Shortly after, at ten-thirty, the President greeted the civil rights leaders. He was legitimately concerned that the March on Washington would give fence-sitters in Congress a "not at gunpoint" excuse to vote against his—their—civil rights bill. King agreed that the march might seem "ill-timed." But he had never engaged in a direct-action movement that did not seem ill-timed. "Some people thought Birmingham was ill-timed," he said.Diane McWhorter, Carry Me Home: Birmingham, Alabama: The Climactic Battle of the Civil Rights Revolution (2001, with 2012 Afterword), pp. 449-50.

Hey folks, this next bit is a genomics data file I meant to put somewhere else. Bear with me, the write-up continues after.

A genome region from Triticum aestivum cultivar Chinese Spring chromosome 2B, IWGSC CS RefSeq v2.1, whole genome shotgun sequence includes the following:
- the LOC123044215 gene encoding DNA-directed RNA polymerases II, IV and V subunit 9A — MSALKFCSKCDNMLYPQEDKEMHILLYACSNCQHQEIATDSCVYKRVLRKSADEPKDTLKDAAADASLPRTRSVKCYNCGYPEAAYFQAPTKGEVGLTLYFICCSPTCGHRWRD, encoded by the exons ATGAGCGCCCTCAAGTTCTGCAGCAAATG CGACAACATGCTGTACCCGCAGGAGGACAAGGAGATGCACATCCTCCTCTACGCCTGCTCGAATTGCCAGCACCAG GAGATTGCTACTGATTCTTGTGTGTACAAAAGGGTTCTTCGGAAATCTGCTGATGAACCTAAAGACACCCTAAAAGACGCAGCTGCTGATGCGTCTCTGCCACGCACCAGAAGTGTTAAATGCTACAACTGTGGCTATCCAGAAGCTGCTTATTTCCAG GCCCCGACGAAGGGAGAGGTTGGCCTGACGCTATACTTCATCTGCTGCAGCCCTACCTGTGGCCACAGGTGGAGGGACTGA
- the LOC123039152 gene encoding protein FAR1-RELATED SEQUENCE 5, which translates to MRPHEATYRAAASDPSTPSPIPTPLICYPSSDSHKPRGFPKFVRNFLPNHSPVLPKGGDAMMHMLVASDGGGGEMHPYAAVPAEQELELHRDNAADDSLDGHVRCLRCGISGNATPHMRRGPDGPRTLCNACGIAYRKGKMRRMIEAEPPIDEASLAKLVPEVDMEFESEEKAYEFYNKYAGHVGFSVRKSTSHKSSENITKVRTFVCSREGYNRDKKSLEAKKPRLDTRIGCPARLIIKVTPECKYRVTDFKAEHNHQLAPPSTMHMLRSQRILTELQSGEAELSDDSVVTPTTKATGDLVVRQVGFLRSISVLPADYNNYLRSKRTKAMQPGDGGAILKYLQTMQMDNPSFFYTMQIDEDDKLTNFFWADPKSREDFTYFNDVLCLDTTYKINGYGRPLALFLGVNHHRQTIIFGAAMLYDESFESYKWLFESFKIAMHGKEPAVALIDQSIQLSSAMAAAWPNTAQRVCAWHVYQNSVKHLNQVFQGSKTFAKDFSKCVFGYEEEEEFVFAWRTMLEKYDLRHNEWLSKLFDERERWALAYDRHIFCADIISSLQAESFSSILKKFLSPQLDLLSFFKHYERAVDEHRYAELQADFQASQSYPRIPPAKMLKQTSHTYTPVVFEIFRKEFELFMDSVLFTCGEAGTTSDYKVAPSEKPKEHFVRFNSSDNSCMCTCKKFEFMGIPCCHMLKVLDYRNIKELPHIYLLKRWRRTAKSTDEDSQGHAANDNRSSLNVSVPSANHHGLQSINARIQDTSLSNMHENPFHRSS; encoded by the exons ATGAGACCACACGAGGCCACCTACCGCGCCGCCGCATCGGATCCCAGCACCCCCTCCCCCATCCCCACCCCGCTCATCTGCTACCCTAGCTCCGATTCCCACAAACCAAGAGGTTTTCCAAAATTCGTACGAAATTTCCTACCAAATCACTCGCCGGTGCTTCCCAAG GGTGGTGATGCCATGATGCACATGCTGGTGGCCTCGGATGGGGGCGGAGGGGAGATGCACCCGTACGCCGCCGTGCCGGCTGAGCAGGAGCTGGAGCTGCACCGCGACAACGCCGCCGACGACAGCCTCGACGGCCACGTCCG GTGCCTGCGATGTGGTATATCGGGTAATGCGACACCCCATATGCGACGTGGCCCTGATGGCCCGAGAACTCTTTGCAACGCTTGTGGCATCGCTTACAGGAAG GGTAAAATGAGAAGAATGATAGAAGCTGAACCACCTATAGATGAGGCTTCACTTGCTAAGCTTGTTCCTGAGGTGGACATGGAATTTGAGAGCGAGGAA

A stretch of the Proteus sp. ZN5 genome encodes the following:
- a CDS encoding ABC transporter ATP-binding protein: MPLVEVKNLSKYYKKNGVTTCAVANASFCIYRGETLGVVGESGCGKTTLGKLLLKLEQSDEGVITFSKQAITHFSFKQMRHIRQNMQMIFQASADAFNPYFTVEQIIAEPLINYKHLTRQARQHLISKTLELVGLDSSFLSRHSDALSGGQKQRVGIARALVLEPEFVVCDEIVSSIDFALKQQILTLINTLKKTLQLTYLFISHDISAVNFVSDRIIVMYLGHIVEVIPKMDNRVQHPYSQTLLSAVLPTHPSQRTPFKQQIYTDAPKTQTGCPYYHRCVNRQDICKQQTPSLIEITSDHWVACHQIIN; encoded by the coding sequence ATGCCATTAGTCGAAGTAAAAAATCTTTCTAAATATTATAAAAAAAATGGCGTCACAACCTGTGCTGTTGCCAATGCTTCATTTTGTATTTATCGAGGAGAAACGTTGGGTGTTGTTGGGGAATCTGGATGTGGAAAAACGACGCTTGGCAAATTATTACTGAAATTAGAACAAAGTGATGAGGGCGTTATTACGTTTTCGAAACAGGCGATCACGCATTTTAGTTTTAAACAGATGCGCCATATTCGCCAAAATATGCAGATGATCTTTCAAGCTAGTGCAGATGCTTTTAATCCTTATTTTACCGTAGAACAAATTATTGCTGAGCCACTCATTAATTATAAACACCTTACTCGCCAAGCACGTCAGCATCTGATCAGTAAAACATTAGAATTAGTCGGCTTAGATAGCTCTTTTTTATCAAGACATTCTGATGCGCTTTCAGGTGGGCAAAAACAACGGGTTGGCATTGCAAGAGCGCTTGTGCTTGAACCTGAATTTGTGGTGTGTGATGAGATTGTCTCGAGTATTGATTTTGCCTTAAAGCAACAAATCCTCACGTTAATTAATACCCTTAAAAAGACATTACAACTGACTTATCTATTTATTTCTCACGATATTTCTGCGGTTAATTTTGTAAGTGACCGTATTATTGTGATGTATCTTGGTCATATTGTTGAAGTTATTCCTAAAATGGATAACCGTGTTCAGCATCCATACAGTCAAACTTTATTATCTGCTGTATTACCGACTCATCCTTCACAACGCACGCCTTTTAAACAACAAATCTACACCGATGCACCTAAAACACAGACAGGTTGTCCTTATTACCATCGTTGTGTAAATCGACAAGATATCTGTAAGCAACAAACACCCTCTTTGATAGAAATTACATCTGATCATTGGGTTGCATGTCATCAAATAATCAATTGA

"Including the attorney general," the President said, and added, "I don't think you should be totally harsh on Bull Connor. After all, he has done more for civil rights than almot anybody else."